Seven arrested as OccupyMN ends second week

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Police arrested seven OccupyMN protestors who occupied an intersection in downtown Minneapolis on October 20. The protestors were part of a larger demonstration to call for a moratorium on home foreclosures.

OccupyMN is a demonstration against inequality that has been occupying Hennepin County Government Plaza in downtown Minneapolis. It has seen one other arrest in the two weeks since it started.

Chanting “Take it to the banks!” and “Stop foreclosure now” a group of about 100 protestors crossed Third Avenue to U.S. Bank Plaza and erected four tents made of clear plastic and a wooden frame. After about half an hour, they moved around the building and into the intersection of Sixth Street and Second Avenue where they again set up the tents.

Police quickly pulled three tents away, but protestors set up another small tent. Speaking into a megaphone, one protestor said, “It’s very interesting that we haven’t been arrested. It shows that the police and city know the 99% are on our side.”

After the protestors had been in the intersection for an hour, a police officer announced that anyone who did not get out of the street would be arrested. Everyone complied except for seven who remained in the tents. The police gave two more warnings and then arrested those seven people without incident. They were all charged with misdemeanors.

The day’s events come after a week of rallies and agitation.

Students Rally

OccupyMN held a student rally at the Government Plaza on Wednesday, October 19. About 150 people were in the crowd. Local spoken word and hip hop artist Guante performed for about half an hour. One of his songs includede the lyrics:

What you need to know
the real evil yo
is all the politicians and CEOs
and you can catch every petty criminal like me
but can you put food on the table of a starving family?

Then, a student organizer named Stephanie Taylor spoke. “I’m facing a lifetime of debt…that I incurred from going to a four year public university,” she said, “Student debt should be erased and adequate education funding should be established.” She then led a chant of “Banks got bailed out! We got sold out!”

Continuing that chant, the crowd set off on march through downtown and stopped in front of the Wells Fargo building at Seventh Street and Marquette Avenue. Several speakers talked about youth unemployment and one called for a moratorium on home foreclosures. Macalester student Sarah Levy addressed the crowd and said, “We have been backed so far into a corner that our only option is to fight back!” The march continued down Seventh Street and Nicollet Mall.

On Nicollet, one taxicab driver honked his horn and gave a thumbs up. A police officer immediately approached the cab. The driver, who identified himself as Nidal Dami said that the cop asked him “Do you want to get a ticket for honking your horn?” The march then went up Marquette, past the TCF building, and finished at Government Plaza.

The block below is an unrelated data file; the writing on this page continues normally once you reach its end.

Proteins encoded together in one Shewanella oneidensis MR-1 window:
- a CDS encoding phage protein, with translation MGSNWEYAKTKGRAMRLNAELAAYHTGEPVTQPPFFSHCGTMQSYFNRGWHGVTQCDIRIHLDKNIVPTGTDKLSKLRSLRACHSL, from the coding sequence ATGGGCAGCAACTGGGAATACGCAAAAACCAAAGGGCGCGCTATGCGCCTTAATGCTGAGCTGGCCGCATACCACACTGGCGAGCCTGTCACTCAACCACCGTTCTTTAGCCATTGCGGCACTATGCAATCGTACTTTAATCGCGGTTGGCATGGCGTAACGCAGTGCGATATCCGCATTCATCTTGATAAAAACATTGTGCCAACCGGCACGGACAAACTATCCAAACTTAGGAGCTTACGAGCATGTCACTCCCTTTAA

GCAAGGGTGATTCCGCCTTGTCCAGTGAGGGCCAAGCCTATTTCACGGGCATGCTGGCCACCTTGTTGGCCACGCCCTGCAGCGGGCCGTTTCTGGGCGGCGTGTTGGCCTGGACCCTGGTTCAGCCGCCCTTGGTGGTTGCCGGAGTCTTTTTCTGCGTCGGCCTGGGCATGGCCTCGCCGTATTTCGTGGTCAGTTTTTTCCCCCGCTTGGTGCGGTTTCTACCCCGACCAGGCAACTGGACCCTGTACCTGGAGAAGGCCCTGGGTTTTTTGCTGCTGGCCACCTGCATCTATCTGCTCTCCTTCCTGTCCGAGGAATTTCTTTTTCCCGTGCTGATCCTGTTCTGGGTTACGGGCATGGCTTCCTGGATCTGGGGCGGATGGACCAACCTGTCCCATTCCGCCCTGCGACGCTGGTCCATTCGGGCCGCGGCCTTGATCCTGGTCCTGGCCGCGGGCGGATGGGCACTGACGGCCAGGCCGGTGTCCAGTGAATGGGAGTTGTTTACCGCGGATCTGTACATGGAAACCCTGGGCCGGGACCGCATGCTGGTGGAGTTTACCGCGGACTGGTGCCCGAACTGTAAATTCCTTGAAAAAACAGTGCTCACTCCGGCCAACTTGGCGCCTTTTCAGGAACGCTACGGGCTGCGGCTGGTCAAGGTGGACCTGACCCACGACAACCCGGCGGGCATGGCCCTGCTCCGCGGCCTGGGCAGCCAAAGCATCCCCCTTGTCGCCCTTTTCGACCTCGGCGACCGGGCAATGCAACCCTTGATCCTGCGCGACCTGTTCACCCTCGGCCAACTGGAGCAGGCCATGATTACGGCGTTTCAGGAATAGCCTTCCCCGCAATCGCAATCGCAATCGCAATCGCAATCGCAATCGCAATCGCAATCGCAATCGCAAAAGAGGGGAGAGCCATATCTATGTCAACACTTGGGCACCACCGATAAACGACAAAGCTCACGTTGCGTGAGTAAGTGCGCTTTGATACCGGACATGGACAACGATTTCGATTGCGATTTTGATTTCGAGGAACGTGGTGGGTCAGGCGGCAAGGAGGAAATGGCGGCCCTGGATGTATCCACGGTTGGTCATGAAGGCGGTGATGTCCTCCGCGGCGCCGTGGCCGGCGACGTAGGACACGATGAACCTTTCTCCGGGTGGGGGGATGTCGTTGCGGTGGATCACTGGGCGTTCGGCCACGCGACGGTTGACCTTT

After the march, Macalester student Brett Srader said this was his first time at OccupyMN but that he came because, “We need something like this.” He added that though there was no measurable effect of the march, “Every time you have a march you bring more people and make [the movement] a little stronger.”

OccupyMN Goes to the County Board

Members of OccupyMN went to the Hennepin County Board of Commissioners meeting on Tuesday, October 18, to ask that the county allow them to erect tents in Government Plaza. The commissioners said they would not allow tents to be erected.

OccupyMN had put up tents in Government Plaza on Saturday, October 15, but sheriff’s deputies took them down early the next morning.

Speaking to the commissioners, many protestors said that they need shelter especially as the weather gets colder and said that shelter is a human right. One person from OccupyMN said she thinks it would be unhealthy for to stay at Government Plaza at night without a shelter, and she said “Staying there all night is a statement I can’t make.”

After the protestors spoke, the commissioners discussed allowing tents in Government Plaza. Commissioners Mark Stenglein, Mike Opat, Jeff Johnson, and Jan Callsion said they did not support allowing tents. Callison said she has sanitation and safety concerns with the occupation, and was concerned that OccupyMN is preventing other people from using Government Plaza. “that plaza should be available to everybody,” she said, “I cannot support tents down there.”

Commissioner Jeff Johnson said that he was also concerned with costs to the county that OccupyMN is causing. Later that same session, the commissioners voted to allocate $152,000 to the county sheriff’s office and the property services department to cover security costs related to OccupyMN.

Responding to criticisms of the cost of its occupation OccupyMN released a statement saying, “If we are really concerned with spending, let’s enact an immediate moratorium on foreclosures. The sheriff’s office spent nearly half a million dollars foreclosing on Minnesota family’s homes in 2009, and we can only expect costs to continue rising as the cost of the economic crisis continues to fall on the backs of the middle class and the poor.”

Coverage of issues and events that affect Central Corridor neighborhoods and communities is funded in part by a grant from Central Corridor Collaborative.